With our charred great big chicken breasts we have a Ridge Geyserville California 1996, and I'm a bit muddled by this one. This was one of my favorite young Geyservilles out of the gate, but this bottle is showing some rich but slightly tired dark berry fruit and a lot of creamy toasted-coconut oak. The rich red-black berryganza seems to have receded a bit and left Uncle Sam the American Oak Barrel to come to the forefront and take up the slack. Not a good showing. Well, I guess if Huet can be a bit off, so can Ridge. I'll have to check back on this one to see if this was a representative bottle.
At this point things are beginning to degenerate, as they are wont to do. Oleg is frustrated because we can't seem to master the Russian word for 'ass' and tries to teach us the Ukrainian word for 'ass' instead, pointing out that the languages are exactly the same except for these two pivotal words (it's something like "zhopa" in Russian and "srata'' in Ukrainian, but we're too interested in throwing handfuls of corks into the whirring ceiling fan to get the pronounciation just right).
Amidst a shower of richocheting corks, we try what is aggressively marketed to us as "The Best Beaujolais in the Whole Wide World": It's a medium garnet clolor, darkening towards purple at the core. Slightly funky-earthy nose with a rich base of gravelly berry-plum underneath, it's not giving up a whole lot, but what it's giving is rich and beguiling. A sip, and it's crisp, rich and glassily tannic, a tightly wound medium-bodied wine with dark plum-berry flavors flowing around a dark gravelly core, at least until the fine, fine tannins ease in and slow things down a bit. There's great balance and reserved, coiled strength here. This wine needs a lot of time, but there's a world of stuff going on in the glass. Oh, it's a Desvignes Javernieres Morgon 1997.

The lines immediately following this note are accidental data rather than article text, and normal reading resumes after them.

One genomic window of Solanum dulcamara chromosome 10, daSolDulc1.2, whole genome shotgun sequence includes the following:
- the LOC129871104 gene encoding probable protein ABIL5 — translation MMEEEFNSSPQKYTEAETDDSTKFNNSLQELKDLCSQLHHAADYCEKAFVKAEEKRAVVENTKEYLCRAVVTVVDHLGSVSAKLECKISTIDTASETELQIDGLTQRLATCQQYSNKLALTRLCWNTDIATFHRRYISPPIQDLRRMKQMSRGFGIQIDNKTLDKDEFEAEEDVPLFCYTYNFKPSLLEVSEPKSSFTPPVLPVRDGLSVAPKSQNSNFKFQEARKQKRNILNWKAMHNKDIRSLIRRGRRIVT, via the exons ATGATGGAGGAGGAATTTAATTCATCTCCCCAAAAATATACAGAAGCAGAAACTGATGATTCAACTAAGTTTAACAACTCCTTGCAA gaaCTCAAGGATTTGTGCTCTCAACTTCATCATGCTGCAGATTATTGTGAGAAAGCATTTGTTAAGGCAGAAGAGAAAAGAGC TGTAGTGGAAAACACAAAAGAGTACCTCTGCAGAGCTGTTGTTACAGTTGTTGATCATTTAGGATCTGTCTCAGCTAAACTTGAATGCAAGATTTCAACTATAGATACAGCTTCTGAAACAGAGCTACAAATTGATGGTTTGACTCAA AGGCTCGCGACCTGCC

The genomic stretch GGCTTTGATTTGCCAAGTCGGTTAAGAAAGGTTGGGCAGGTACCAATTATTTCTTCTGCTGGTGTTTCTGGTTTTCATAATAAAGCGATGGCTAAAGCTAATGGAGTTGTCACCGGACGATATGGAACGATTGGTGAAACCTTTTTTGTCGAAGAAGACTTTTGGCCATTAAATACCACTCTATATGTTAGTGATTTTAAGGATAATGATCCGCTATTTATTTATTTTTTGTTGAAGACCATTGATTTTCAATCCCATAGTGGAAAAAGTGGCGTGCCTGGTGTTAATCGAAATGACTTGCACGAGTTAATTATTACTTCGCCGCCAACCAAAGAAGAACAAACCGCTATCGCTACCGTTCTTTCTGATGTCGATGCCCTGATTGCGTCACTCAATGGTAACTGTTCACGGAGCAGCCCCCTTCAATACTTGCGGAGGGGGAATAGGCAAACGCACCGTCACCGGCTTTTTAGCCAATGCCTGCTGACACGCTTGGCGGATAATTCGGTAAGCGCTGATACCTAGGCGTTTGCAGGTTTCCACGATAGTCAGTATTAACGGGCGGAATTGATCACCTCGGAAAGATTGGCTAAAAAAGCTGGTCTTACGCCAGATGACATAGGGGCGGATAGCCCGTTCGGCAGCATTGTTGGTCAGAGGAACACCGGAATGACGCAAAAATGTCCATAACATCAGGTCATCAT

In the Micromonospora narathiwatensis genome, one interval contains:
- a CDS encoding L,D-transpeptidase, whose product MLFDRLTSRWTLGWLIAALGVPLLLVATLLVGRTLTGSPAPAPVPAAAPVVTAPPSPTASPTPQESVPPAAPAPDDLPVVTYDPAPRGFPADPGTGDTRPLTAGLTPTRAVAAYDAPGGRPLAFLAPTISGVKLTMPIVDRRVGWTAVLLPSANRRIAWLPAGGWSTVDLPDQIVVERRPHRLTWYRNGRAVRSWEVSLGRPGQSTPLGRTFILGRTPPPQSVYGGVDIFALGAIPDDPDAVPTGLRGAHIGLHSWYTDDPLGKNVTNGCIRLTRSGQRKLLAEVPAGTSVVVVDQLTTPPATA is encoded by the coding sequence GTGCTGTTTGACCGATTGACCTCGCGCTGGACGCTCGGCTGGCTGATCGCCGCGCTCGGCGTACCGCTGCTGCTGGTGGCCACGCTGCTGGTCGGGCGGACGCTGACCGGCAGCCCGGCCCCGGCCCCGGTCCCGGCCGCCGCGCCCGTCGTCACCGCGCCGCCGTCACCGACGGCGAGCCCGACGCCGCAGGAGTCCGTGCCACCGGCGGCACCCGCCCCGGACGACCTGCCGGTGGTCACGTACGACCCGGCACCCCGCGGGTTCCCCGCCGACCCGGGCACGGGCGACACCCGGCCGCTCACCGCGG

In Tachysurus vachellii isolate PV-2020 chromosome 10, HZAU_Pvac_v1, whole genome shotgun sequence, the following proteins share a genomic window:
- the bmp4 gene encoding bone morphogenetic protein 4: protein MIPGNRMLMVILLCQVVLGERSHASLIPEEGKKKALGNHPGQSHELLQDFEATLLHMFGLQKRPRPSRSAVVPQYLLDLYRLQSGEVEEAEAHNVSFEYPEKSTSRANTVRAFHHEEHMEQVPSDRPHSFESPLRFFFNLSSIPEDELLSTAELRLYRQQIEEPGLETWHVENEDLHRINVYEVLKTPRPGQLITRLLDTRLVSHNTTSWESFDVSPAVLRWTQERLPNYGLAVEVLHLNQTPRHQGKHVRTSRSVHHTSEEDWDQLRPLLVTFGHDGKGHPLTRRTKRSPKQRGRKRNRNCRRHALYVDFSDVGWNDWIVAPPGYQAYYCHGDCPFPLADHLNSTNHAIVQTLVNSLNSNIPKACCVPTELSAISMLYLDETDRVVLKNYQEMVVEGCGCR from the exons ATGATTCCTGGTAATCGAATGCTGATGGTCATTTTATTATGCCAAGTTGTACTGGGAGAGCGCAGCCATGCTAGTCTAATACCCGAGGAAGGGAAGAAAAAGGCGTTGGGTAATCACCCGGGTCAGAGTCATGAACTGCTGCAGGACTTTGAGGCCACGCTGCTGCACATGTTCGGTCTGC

There may have been more wines, it's all a bit unclear. Oh, yeah, there was a Quinta do Noval Porto 1987 which we had airing out in a trusty erlenmeyer flask. It's a cloudy medium ruby color with some browning, and the nose is soft and velvety, very perfumey and girlish, mutedly redfruity and earthy-smelling. Tastes soft and brickish, brown sugar and cocoa hints with a red berry fruit core, feathery around the edges. This is a wine with good crispness, but no high or low notes, no dark brambly bass. It's very nice, but in a very limited, silky middle range. As we drink it we high-five each other for having spent an entire weekend drinking with not one corked bottle to spoil the fun.
After that we fill the poor inadequate hotel recycle bin to overflowing and head off to bed for another night of listening to the rain pelt down.
In the morning we head north early in the a.m. to beat any possible traffic, and as we leave the city limits the clouds dissolve and it turns into a strikingly beautiful sunny day.